HFMC’s five albums and one DVD have all specialized in….what genre?
– I’ve never understood that, myself! We’re more prog than metal, but there’s also an element of dirty rock n roll in the Deep Purple/Led Zeppelin vein. At gunpoint I’d probably brand us prog.
The new album’s title is a bold statement: “We are the truth”.
– The whole point is to stand out, but the title doesn’t refer to the band in particular, but rather to you and me, to the moose in the woods, to us all who have the responsibility to make this planet a decent place. The times are very turbulent and disharmonic. I often ask myself – “is this the way it ought to be?”. My lyrics concern my perspectives of the world. Perhaps we should think more of long-term effects, and not just the next interim report. And then there’s the way people communicate on social media. What’s wrong with being nice to each other?
Then there are songs with entirely different lyrics, like for instance “Yoko”.
– It’s ridiculous, but you know the synth sound behind the main riff? It sounds precisely like Yoko Ono’s voice! That’s the reason why I wrote those words. I’m not particularly knowledgeable with Yoko’s story, so I had to google a lot. I like that song’s minor sentiment; its tonality reminds me of Russian folk songs. Our new bassist Sampo Axelsson wrote the music for that one.
Speaking of bassists, why did Thomsson leave, and how did you decide on Sampo (Lion’s Share, From the Sky) as his replacement?
– Thomsson’s leaving came out of the blue. We played the Rock the Boat festival and then he announced his resignation. But he was working Monday to Friday, then doing the cover band circuit at weekends, never getting the chance of recuperation. As far as I know, he hasn’t touched the bass since. In fact, it was he who recommended Sampo, and I had performed with him as well. It felt great at once. The other applicants didn’t even get the chance to audition.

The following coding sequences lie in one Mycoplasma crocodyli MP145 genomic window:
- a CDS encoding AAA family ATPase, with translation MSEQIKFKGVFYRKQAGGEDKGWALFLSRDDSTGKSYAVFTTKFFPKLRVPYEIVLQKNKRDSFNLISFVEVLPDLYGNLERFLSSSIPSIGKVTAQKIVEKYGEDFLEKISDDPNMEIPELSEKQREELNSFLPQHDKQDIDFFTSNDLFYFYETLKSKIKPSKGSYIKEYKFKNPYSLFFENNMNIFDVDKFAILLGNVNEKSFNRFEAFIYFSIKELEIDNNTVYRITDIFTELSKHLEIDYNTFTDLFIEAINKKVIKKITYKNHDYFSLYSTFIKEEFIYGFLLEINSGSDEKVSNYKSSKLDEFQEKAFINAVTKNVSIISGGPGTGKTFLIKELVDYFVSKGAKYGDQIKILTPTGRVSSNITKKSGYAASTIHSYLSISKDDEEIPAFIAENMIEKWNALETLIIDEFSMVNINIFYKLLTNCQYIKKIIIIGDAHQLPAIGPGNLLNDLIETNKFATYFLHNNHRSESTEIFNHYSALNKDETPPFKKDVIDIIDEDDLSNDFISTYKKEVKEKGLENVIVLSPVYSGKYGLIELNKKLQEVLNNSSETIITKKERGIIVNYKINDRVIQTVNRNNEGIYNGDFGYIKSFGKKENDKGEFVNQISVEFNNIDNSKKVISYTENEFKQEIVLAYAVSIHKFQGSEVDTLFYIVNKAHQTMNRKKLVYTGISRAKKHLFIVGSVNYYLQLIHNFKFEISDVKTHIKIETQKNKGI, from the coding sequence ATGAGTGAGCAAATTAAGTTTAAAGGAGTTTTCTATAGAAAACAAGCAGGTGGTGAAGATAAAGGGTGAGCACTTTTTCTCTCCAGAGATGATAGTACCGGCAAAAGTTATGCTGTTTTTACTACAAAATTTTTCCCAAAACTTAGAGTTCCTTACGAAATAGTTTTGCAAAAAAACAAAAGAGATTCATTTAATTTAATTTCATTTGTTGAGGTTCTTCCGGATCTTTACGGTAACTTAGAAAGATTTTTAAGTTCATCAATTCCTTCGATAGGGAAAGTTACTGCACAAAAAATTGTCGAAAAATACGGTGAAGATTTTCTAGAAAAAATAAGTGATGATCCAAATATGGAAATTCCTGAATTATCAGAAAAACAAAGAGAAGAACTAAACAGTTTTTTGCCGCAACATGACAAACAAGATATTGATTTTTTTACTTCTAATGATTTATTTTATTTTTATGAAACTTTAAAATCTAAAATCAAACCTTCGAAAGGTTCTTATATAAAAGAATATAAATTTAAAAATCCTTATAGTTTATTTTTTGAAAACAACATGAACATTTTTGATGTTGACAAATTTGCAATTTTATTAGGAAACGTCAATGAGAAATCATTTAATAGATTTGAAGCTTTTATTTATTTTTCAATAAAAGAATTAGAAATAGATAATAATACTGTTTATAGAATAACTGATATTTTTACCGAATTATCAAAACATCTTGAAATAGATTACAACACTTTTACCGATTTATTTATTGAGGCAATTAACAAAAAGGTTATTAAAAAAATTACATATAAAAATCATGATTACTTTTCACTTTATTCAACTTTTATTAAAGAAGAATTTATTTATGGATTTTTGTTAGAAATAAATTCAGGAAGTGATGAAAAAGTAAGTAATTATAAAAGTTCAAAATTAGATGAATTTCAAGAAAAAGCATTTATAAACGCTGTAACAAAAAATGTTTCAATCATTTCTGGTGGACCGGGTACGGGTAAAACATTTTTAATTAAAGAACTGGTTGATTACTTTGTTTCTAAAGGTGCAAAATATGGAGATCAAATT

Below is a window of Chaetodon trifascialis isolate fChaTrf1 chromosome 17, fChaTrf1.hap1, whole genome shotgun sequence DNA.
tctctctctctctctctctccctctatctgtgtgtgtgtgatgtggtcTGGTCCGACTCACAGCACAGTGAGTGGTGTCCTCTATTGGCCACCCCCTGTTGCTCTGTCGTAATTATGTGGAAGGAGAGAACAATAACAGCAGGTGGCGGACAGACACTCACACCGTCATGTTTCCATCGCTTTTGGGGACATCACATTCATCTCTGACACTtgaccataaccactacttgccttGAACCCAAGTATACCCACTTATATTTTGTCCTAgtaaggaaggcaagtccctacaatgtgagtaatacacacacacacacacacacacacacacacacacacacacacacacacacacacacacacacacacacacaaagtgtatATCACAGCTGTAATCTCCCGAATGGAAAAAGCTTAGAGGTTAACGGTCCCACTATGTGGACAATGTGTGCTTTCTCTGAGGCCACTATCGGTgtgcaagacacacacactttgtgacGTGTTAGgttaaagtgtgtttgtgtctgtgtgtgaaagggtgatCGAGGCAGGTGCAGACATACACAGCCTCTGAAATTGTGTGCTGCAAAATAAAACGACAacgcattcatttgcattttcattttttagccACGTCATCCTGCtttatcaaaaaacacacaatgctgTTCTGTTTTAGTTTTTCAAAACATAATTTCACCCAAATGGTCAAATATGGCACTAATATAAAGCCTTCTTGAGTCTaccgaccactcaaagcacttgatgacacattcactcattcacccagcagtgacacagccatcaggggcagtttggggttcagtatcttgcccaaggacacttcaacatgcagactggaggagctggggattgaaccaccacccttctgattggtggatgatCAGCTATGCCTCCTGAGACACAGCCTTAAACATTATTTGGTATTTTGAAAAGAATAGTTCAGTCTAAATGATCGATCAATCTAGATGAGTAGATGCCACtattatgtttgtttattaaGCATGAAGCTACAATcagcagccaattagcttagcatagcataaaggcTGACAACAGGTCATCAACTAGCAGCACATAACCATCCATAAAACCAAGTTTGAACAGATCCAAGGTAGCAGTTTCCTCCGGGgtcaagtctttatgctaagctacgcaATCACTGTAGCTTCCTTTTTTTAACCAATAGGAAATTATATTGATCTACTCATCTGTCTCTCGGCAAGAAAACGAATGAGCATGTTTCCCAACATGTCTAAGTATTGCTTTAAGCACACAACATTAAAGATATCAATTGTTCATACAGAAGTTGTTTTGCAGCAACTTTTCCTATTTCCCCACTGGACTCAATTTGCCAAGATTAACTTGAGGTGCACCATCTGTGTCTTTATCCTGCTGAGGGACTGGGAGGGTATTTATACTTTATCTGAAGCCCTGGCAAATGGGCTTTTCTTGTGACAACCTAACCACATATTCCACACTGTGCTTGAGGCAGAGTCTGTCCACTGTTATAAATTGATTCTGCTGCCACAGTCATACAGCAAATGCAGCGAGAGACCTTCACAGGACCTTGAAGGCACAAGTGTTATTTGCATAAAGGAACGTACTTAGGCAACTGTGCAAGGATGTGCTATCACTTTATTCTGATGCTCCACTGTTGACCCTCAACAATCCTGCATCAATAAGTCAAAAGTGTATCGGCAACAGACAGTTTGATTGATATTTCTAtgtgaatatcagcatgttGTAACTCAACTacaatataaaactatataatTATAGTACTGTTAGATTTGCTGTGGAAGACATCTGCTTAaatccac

What else is new on “We are the truth”?
– Maybe I’m the only one who hears it, but I think there’s a lot more humour than on previous albums. Such as Kjelle’s piano parts in a number of songs. Or the album intro, which is Kjelle trying out different sounds on his keyboards and our producer Petrus Königsson thought it sounded cool. Kjelle’s gonna strangle me for using it on the record…. Petrus also said there’s a number of James Bond references, and that is definitely something new to the band.
Kjelle hasn’t been writing any songs for the album…
– But his spirit is all over the place. His marvellous solos, his fake strings and brass, his full-on Beatles arrangements of “Every second counts” and “Rise up” with its very ELO strings. Me and Petrus laughed when we heard it. How the hell were we supposed to suit that into the song? But somehow it worked.
And Ola Strandberg has developed a lot.
– I knew Ola was a more than decent guitar player, but I didn’t have a clue he was such a formidable song writer. When he came up with “Pages” for the “HFMC” album (2015), I couldn’t believe it! His songs definitely belong on our albums and I love his warm, expressive voice.
What are the imminent goals for HFMC after releasing “We are the truth” on November 26th?
– To find gigs, which isn’t easy after the pandemic, when all bands are craving for live shows. It would feel very, very odd to make a new record and not play the songs live. Also, the gigs are where we sell records, rather than in record stores. Anyway, we’re booked for We Låve Rock in Norway in May and Crescendo in France in August.
Finally, what are the Flower Kings up to?
– I think the new album will be released in March. From a hifi-point of view it’s probably our best sounding record ever. Hasse Bruniusson is back on percussion and we’ve all been very much invited into the creation process. Roine usually brings quite strict demo’s to the table, but this time around they were more like shells, which we all participated in filling up.
Photo: Alf Strandberg